Never too old to start a boy band in greying Japan
Noriyasu Tanioka wears many hats: He is a grape farmer, the manager of a roadside rest station, and an entertainer whose band was signed by Universal Music Japan in 2016.
He is also 74 years old. The “male idol group” he leads, Ji-Pop, consists of five senior citizens, aged 65 to 87, holding day jobs as farmers and fishermen. The oldest of the quintet, Hidetaka Yamada, still runs full marathons.
While they mainly groove it up on stage in Japanese, they have one English ditty – the disco track I Was Young (2017) with such lyrics as “I am young, I am young/I am happy more than ever”.
The group has released two digital singles and performs around Japan frequently.
The sprightly Tanioka told The Straits Times: “I don’t want to be seen or treated like an old man.”
The group Ji-Pop both references the genre J-Pop and pays homage to their seniority with the word “ji”, which means “old man” in Japanese. What began as a public relations coup for their native western Japan region of Kochi, among the oldest and least-populated of Japan’s 47 prefectures, soon caught the attention of the record company.
“Precisely because we are old, we can seize new challenges by making the most of our previous experiences, rather than just sit around and grow old,” Tanioka said.
That is the healthy, active ageing mindset that Japan wants its seniors to adopt.
Japan has the world’s oldest population, and more than one in 10 Japanese are aged 80 or older.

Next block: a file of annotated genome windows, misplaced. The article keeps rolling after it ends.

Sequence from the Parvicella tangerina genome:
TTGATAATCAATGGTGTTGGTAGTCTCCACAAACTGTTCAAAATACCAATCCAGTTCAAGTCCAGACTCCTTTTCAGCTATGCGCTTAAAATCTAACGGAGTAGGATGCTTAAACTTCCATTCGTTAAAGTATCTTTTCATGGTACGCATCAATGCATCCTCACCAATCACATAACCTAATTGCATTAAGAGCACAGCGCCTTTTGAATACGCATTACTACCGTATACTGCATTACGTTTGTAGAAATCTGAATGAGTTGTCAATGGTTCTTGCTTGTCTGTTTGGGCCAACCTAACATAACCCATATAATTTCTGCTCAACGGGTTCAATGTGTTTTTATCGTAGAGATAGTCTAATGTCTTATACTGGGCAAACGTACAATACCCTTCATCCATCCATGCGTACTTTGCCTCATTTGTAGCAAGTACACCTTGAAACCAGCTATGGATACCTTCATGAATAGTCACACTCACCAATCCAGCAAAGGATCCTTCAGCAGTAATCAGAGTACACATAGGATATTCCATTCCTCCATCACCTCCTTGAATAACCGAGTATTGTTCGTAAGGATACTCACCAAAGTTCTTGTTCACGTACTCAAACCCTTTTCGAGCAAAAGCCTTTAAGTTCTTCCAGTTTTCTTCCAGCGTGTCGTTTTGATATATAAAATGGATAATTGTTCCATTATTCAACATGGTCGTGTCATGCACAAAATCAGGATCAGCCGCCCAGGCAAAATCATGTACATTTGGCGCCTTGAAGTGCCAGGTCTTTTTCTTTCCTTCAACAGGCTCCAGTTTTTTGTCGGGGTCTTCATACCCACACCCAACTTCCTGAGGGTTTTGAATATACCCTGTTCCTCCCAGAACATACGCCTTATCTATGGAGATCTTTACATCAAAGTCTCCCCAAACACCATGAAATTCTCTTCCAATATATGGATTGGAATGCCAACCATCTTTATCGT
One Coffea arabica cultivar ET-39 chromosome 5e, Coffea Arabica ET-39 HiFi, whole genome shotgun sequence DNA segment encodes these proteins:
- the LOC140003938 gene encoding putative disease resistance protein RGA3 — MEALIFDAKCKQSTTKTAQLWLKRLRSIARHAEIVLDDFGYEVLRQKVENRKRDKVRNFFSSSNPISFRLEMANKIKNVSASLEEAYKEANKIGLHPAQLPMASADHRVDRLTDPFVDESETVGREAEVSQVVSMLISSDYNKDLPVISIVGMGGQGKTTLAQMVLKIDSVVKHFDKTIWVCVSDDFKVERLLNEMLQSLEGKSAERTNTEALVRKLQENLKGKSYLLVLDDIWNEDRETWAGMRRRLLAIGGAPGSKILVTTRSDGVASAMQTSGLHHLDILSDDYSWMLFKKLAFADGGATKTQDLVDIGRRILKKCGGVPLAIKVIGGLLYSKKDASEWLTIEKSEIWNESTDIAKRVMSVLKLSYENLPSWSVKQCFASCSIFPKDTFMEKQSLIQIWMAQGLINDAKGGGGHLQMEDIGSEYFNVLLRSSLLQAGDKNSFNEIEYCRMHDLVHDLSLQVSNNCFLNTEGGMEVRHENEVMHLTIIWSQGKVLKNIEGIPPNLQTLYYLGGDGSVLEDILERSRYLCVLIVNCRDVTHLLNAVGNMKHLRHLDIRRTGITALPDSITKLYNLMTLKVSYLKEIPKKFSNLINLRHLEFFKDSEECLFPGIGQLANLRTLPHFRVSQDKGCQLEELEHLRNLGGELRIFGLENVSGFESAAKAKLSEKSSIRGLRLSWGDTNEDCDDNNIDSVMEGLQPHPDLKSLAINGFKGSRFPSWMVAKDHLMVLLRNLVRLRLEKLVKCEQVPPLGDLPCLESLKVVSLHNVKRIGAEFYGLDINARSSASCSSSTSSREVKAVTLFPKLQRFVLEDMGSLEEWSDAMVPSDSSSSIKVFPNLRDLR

The country has one of the world’s top life expectancy rates – 87.09 years for women and 81.05 years for men – and has in its midst senior citizen influencers, octogenarian politicians and football players, and a 90-year-old mountaineer who summited Mount Everest three times as a senior citizen.
Honouring the elderly is so ingrained in Japanese culture – as they are respected for their experience and wisdom – that seniors have long been feted. In the Shinto religion, rituals have traditionally been held to celebrate milestone ages in life starting from 60 years old, when the 12 zodiac signs, which are similar to the Chinese zodiac, complete a full cycle.
From the age of 60, milestone ages that are celebrated are those ending with zero, such as 70, 80 and 90, and those with repeated numbers, such as 66, 77 and 88. In modern times, honouring the elderly was formalised as Respect for the Aged Day, an annual public holiday in September since 1966.
How Japan copes with its ageing population – sometimes described as the “silver tsunami”, a term seen as fatalistic and derogatory by some – and the associated social security, health, welfare and employment challenges could become an example for the region and the world.
In 2007, Japan became the world’s first “super-aged” society, defined by the United Nations as one where more than 20 % of the population is aged 65 and above. The ratio now is 29 %. That proportion stands at 24.5 % in Italy and 23.6 % in Finland, which rank second and third respectively.
Both South Korea and Taiwan will become super-aged by 2025 and Singapore, by 2026. These three economies, like Japan, have life expectancies above 80 years old.
At the same time, fertility rates are not just falling but also hitting fresh lows in 2022 in all four territories – at 0.78 in South Korea, 0.87 in Taiwan, 1.04 in Singapore, and 1.26 in Japan.
This has wider repercussions on society. While Singapore’s population size is boosted by its comparatively liberal immigration policies and currently stands at 5.64 million with 4.07 million residents and 1.56 million foreigners, resident sizes elsewhere are falling. Japan’s population has fallen for 12 straight years to 124.9 million, and South Korea’s for three years to 51.4 million. Taiwan’s population has fallen every year since it peaked at 23.6 million people in 2019.
The Straits Times
Asia News Network